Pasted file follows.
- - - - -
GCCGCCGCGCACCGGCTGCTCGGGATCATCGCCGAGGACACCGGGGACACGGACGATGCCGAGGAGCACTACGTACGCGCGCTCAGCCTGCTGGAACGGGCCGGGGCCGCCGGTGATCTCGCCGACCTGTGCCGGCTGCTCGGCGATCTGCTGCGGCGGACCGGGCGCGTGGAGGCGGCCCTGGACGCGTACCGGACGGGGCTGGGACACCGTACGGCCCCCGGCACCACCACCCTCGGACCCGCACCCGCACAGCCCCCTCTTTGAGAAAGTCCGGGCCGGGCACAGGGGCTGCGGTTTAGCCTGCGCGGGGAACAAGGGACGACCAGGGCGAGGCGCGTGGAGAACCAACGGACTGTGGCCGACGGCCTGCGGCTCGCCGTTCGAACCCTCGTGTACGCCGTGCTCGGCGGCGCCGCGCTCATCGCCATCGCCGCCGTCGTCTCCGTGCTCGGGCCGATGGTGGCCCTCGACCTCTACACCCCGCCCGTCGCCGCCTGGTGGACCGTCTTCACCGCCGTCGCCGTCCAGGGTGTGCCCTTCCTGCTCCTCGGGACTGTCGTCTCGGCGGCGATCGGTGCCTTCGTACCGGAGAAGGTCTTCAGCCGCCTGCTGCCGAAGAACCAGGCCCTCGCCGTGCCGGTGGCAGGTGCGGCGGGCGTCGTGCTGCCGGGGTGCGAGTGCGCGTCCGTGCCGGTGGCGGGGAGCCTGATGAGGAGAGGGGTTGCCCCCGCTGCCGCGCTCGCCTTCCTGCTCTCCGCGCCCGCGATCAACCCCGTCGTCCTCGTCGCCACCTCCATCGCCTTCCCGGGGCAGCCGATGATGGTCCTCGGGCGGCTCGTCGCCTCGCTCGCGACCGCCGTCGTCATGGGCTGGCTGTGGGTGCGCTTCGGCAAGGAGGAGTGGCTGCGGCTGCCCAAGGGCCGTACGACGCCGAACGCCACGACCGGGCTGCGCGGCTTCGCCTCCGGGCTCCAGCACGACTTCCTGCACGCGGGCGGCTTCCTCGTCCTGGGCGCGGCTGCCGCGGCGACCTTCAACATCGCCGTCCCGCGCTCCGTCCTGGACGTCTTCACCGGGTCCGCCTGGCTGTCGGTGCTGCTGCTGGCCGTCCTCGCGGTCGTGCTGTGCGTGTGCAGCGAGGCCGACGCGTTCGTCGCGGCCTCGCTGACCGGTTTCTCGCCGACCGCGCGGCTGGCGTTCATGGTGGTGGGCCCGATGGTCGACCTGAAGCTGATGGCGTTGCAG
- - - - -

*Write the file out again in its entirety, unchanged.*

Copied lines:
GCCGCCGCGCACCGGCTGCTCGGGATCATCGCCGAGGACACCGGGGACACGGACGATGCCGAGGAGCACTACGTACGCGCGCTCAGCCTGCTGGAACGGGCCGGGGCCGCCGGTGATCTCGCCGACCTGTGCCGGCTGCTCGGCGATCTGCTGCGGCGGACCGGGCGCGTGGAGGCGGCCCTGGACGCGTACCGGACGGGGCTGGGACACCGTACGGCCCCCGGCACCACCACCCTCGGACCCGCACCCGCACAGCCCCCTCTTTGAGAAAGTCCGGGCCGGGCACAGGGGCTGCGGTTTAGCCTGCGCGGGGAACAAGGGACGACCAGGGCGAGGCGCGTGGAGAACCAACGGACTGTGGCCGACGGCCTGCGGCTCGCCGTTCGAACCCTCGTGTACGCCGTGCTCGGCGGCGCCGCGCTCATCGCCATCGCCGCCGTCGTCTCCGTGCTCGGGCCGATGGTGGCCCTCGACCTCTACACCCCGCCCGTCGCCGCCTGGTGGACCGTCTTCACCGCCGTCGCCGTCCAGGGTGTGCCCTTCCTGCTCCTCGGGACTGTCGTCTCGGCGGCGATCGGTGCCTTCGTACCGGAGAAGGTCTTCAGCCGCCTGCTGCCGAAGAACCAGGCCCTCGCCGTGCCGGTGGCAGGTGCGGCGGGCGTCGTGCTGCCGGGGTGCGAGTGCGCGTCCGTGCCGGTGGCGGGGAGCCTGATGAGGAGAGGGGTTGCCCCCGCTGCCGCGCTCGCCTTCCTGCTCTCCGCGCCCGCGATCAACCCCGTCGTCCTCGTCGCCACCTCCATCGCCTTCCCGGGGCAGCCGATGATGGTCCTCGGGCGGCTCGTCGCCTCGCTCGCGACCGCCGTCGTCATGGGCTGGCTGTGGGTGCGCTTCGGCAAGGAGGAGTGGCTGCGGCTGCCCAAGGGCCGTACGACGCCGAACGCCACGACCGGGCTGCGCGGCTTCGCCTCCGGGCTCCAGCACGACTTCCTGCACGCGGGCGGCTTCCTCGTCCTGGGCGCGGCTGCCGCGGCGACCTTCAACATCGCCGTCCCGCGCTCCGTCCTGGACGTCTTCACCGGGTCCGCCTGGCTGTCGGTGCTGCTGCTGGCCGTCCTCGCGGTCGTGCTGTGCGTGTGCAGCGAGGCCGACGCGTTCGTCGCGGCCTCGCTGACCGGTTTCTCGCCGACCGCGCGGCTGGCGTTCATGGTGGTGGGCCCGATGGTCGACCTGAAGCTGATGGCGTTGCAG